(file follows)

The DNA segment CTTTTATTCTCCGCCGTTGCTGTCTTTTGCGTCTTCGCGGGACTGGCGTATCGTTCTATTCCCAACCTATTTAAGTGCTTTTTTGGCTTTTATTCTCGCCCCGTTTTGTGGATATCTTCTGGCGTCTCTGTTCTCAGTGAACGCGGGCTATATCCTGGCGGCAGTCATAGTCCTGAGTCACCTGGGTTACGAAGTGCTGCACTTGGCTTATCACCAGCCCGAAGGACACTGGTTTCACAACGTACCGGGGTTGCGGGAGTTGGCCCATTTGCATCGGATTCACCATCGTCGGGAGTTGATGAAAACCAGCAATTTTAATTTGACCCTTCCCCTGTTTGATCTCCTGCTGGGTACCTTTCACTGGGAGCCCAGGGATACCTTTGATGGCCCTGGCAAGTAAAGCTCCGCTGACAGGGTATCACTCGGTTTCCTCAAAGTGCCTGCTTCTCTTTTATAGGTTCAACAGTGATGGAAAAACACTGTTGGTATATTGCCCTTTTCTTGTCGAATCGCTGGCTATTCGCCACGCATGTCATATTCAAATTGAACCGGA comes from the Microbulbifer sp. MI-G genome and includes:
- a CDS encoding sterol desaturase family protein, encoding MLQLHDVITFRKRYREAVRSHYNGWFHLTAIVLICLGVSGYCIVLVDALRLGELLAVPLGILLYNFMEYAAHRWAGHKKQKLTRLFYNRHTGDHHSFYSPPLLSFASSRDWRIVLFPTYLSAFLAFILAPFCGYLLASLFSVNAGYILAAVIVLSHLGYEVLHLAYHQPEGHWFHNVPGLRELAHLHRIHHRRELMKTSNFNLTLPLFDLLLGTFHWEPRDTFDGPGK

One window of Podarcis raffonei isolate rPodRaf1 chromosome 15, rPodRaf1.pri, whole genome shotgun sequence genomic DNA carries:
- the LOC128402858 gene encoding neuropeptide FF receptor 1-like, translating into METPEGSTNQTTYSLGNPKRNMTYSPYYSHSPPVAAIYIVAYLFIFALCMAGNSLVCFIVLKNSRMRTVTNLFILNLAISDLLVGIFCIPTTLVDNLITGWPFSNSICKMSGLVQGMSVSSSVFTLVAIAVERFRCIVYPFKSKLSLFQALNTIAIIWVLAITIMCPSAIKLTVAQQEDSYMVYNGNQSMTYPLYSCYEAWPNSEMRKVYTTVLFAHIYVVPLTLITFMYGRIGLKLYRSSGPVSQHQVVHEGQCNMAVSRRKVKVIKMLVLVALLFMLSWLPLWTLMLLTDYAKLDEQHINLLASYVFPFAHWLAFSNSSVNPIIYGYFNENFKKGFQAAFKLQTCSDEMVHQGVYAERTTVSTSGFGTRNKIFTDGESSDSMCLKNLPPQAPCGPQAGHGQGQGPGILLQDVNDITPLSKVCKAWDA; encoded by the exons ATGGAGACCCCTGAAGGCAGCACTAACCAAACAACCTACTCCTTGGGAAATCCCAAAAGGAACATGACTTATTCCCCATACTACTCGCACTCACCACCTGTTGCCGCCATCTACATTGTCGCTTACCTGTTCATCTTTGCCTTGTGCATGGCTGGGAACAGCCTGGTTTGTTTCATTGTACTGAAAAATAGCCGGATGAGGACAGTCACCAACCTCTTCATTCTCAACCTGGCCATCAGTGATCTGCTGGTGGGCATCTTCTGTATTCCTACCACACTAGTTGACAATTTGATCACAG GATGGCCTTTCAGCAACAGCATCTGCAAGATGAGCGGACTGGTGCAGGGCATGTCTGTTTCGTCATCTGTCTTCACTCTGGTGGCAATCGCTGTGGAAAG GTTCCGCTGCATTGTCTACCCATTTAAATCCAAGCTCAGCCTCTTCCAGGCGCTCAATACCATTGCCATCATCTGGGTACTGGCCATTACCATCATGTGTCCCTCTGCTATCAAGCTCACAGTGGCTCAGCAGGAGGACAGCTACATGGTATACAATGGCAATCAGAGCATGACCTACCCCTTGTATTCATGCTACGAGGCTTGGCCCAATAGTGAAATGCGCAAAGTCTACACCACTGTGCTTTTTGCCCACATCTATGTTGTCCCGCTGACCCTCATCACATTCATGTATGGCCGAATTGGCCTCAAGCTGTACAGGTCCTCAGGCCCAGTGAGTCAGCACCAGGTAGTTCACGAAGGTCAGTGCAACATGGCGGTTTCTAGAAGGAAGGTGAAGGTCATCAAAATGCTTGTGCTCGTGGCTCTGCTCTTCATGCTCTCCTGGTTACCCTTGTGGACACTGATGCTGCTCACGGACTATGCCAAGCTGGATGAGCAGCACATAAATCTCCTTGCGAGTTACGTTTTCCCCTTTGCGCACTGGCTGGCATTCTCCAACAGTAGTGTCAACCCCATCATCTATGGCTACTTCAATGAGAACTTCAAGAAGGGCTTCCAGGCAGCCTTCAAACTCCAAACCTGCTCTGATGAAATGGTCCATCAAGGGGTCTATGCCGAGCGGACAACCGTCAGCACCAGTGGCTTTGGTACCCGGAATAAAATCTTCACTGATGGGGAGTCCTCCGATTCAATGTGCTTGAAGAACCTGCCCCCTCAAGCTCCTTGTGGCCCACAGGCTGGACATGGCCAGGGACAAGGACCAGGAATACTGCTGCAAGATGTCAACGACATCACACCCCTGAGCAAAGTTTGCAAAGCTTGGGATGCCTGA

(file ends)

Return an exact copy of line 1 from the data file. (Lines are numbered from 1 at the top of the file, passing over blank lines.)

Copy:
The DNA segment CTTTTATTCTCCGCCGTTGCTGTCTTTTGCGTCTTCGCGGGACTGGCGTATCGTTCTATTCCCAACCTATTTAAGTGCTTTTTTGGCTTTTATTCTCGCCCCGTTTTGTGGATATCTTCTGGCGTCTCTGTTCTCAGTGAACGCGGGCTATATCCTGGCGGCAGTCATAGTCCTGAGTCACCTGGGTTACGAAGTGCTGCACTTGGCTTATCACCAGCCCGAAGGACACTGGTTTCACAACGTACCGGGGTTGCGGGAGTTGGCCCATTTGCATCGGATTCACCATCGTCGGGAGTTGATGAAAACCAGCAATTTTAATTTGACCCTTCCCCTGTTTGATCTCCTGCTGGGTACCTTTCACTGGGAGCCCAGGGATACCTTTGATGGCCCTGGCAAGTAAAGCTCCGCTGACAGGGTATCACTCGGTTTCCTCAAAGTGCCTGCTTCTCTTTTATAGGTTCAACAGTGATGGAAAAACACTGTTGGTATATTGCCCTTTTCTTGTCGAATCGCTGGCTATTCGCCACGCATGTCATATTCAAATTGAACCGGA comes from the Microbulbifer sp. MI-G genome and includes: